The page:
"I am finally loved by someone who makes me feel free," she tells Vanity Fair, while also addressing Heath Ledger, their daughter and the Mark Wahlberg pay disparity controversy.
Michelle Williams secretly tied the knot.
The actress revealed to Vanity Fair that she and Mount Erie's Phil Elverum got married this month at a private ceremony in the Adirondacks, attended by a few friends and their daughters.
Calling the relationship "very sacred and very special," she noted that she's "never once in my life talked about a relationship," but there's something different about Elverum.
"But Phil isn't anyone else. And that's worth something. Ultimately the way he loves me is the way I want to live my life on the whole," she told the publication. "I work to be free inside of the moment. I parent to let Matilda feel free to be herself, and I am finally loved by someone who makes me feel free."
Like Williams, whose former partner Heath Ledger died of an accidental overdose at the age of 28, Elverum also has also experienced loss. His late wife, Geneviève Castrée, passed away in 2016 after a battle with inoperable stage-4 pancreatic cancer, leaving behind an 18-month-old daughter. Elverum and his daughter have since relocated to the Brooklyn, where they live with Williams and daughter Matilda.
"I never gave up on love," she said. "I always say to Matilda, 'Your dad loved me before anybody thought I was talented, or pretty, or had nice clothes,'" she added, knowing she's found that again.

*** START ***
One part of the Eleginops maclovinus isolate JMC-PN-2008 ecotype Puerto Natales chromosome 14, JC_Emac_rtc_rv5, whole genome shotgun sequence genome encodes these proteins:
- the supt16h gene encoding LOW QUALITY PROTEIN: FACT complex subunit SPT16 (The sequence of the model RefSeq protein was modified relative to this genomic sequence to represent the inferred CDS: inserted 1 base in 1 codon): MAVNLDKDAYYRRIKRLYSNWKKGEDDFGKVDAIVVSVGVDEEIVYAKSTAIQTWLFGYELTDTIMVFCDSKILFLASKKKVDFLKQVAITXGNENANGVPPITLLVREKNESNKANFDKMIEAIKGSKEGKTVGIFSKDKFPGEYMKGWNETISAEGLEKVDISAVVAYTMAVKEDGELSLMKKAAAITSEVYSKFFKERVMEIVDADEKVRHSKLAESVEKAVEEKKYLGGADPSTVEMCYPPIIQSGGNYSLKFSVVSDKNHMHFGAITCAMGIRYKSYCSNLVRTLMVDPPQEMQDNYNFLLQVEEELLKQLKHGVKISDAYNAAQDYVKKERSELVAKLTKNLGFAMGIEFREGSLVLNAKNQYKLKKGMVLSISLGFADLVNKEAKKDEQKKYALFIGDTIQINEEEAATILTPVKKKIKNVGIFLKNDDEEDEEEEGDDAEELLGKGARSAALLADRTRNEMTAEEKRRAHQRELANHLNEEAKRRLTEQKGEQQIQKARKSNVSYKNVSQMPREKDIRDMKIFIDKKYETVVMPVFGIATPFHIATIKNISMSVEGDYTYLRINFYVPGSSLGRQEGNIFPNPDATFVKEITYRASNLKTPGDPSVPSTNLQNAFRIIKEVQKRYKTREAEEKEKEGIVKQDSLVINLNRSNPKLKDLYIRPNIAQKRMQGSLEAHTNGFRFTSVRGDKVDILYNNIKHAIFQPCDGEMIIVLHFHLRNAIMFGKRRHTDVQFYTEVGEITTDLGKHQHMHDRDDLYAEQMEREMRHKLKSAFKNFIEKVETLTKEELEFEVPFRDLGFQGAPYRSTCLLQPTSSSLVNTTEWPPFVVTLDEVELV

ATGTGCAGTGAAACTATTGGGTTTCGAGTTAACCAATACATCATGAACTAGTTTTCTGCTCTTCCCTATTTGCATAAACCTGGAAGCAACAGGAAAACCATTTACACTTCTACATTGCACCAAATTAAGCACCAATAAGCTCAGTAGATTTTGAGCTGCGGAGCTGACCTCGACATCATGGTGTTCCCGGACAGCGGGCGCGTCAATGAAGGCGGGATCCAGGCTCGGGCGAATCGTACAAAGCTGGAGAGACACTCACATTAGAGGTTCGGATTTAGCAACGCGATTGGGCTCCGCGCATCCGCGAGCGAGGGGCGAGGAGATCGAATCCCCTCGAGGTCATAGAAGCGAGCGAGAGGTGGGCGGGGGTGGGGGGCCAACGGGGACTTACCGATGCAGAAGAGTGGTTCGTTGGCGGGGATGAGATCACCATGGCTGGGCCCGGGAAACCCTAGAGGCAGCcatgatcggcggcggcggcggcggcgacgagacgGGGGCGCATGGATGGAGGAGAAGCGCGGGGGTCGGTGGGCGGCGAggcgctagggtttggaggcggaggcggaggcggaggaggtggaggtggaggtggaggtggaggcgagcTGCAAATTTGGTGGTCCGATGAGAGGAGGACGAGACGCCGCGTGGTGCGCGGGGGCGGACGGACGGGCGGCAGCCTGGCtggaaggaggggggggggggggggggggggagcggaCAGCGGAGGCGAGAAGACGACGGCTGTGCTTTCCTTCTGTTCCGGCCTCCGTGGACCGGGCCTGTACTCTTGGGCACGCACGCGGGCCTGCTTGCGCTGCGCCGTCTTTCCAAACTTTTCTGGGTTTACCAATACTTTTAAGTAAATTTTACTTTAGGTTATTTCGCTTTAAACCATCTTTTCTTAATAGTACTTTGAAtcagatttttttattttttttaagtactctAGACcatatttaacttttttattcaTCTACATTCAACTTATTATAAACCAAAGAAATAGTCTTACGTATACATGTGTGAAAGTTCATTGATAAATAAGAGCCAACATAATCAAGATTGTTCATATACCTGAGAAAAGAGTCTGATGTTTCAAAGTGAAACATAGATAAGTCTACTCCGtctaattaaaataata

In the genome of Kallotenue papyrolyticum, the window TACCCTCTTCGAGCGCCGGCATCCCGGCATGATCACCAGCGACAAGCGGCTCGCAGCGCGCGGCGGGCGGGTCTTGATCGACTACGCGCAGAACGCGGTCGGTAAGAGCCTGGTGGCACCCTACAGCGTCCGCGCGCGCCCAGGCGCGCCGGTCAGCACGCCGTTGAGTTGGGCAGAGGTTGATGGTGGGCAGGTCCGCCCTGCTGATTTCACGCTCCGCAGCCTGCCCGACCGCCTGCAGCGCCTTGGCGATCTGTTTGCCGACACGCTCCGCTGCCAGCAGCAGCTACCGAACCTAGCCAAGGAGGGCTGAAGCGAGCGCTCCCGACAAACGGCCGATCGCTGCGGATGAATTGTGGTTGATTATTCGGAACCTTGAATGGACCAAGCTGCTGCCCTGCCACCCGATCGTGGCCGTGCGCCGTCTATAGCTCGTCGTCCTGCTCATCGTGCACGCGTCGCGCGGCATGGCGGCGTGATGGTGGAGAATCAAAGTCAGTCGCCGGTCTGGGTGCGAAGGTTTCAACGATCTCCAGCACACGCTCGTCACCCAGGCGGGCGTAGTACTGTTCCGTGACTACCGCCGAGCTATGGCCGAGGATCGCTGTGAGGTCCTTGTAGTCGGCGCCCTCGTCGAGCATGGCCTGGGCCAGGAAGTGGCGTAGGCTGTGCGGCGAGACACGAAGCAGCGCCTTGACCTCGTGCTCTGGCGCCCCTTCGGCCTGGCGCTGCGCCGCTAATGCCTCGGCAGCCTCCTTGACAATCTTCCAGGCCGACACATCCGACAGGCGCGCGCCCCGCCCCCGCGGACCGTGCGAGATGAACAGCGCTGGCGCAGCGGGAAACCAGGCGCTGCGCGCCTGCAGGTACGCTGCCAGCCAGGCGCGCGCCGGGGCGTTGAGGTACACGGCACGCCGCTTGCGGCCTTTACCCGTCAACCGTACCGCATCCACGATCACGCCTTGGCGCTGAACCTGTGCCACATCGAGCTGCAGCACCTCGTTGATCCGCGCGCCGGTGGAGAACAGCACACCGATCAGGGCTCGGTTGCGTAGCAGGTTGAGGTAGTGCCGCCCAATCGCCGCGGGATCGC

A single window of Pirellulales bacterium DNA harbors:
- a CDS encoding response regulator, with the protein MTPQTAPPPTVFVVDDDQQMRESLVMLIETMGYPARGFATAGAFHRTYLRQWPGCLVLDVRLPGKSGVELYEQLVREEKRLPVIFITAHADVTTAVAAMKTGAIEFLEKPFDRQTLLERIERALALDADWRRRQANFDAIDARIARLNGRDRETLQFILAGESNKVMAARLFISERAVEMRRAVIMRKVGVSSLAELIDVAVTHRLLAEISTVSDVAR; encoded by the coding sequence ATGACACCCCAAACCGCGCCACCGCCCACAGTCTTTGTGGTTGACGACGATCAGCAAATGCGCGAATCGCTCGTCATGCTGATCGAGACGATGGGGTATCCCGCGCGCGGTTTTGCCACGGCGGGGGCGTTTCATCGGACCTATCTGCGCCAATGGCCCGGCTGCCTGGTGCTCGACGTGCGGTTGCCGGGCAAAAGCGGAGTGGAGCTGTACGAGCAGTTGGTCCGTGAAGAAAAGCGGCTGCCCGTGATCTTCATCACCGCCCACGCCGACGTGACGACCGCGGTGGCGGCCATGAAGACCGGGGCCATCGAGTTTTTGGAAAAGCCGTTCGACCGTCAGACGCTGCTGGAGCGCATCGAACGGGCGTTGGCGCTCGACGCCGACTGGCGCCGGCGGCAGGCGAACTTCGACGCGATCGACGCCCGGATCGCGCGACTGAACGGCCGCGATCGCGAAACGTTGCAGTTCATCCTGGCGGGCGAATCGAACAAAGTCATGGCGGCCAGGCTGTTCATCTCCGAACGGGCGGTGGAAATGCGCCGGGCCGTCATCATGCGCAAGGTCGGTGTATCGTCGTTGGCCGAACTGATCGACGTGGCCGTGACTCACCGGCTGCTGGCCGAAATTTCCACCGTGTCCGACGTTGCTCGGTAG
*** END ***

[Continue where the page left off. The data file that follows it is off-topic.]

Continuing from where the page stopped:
Elsewhere in the interview, Williams said she and Matilda were followed by the paparazzi incessantly after Legder's death in 2008
"It was unmanageable to be stalked like that, every moment of the day," she said, before sharing an especially scary anecdote. "I'll never forget going to the post office and seeing a sign hung on the wall for anyone with information about myself and my daughter, to please call this number. Um, so I took that down."
"When you're a single parent, and that element of provider and protection is missing, it's scary," she also recalled.
Another topic tackled in the interview was William's highly publicized battle with the pay gap in Hollywood. While she only collected around $1,000 total for reshoots for "All the Money In the Wold" to replace Kevin Spacey with Christopher Plummer, her costar, Mark Wahlberg, pulled in $1.5 million.
"You feel totally de-valued," she said of her initial reaction to learning about the disparity. "But that also chimes in with pretty much every other experience you’ve had in your workplace, so you just learn to swallow it."
Though she noted not much happened when the story first broke, Jessica Chastain texted her privately asking if she was okay with her tweeting about it. Chastain did, and the story blew up.
"I was one woman by myself," said Williams, "and I couldn't do anything about it. But in the wolf pack -- the phrase Abby Wambach uses -- things are possible. And that's really what it took: somebody who was at the head of the pack, Jessica Chastain, pulling me up with her, and then all these other women surrounding me, teaching me."
She went on to say that "a private humiliation became a public turning point." Wahlberg eventually donated his fee to the Time's Up Legal Defense Fund, something Williams said the two never spoke about.
Though she doesn't really like talking about either her personal life or income, she noted that she hoped speaking about both now could help someone in the future.
"What if somebody who has always journeyed in this way, who has struggled as much as I struggled, and looked as much as I looked, finds something that helps them?" she noted, before sharing what she's learned about love. "Don't settle. Don't settle for something that feels like a prison, or is hard, or hurts you. If it doesn't feel like love, it's not love."
The September issue of Vanity Fair hits newsstands Tuesday, August 7.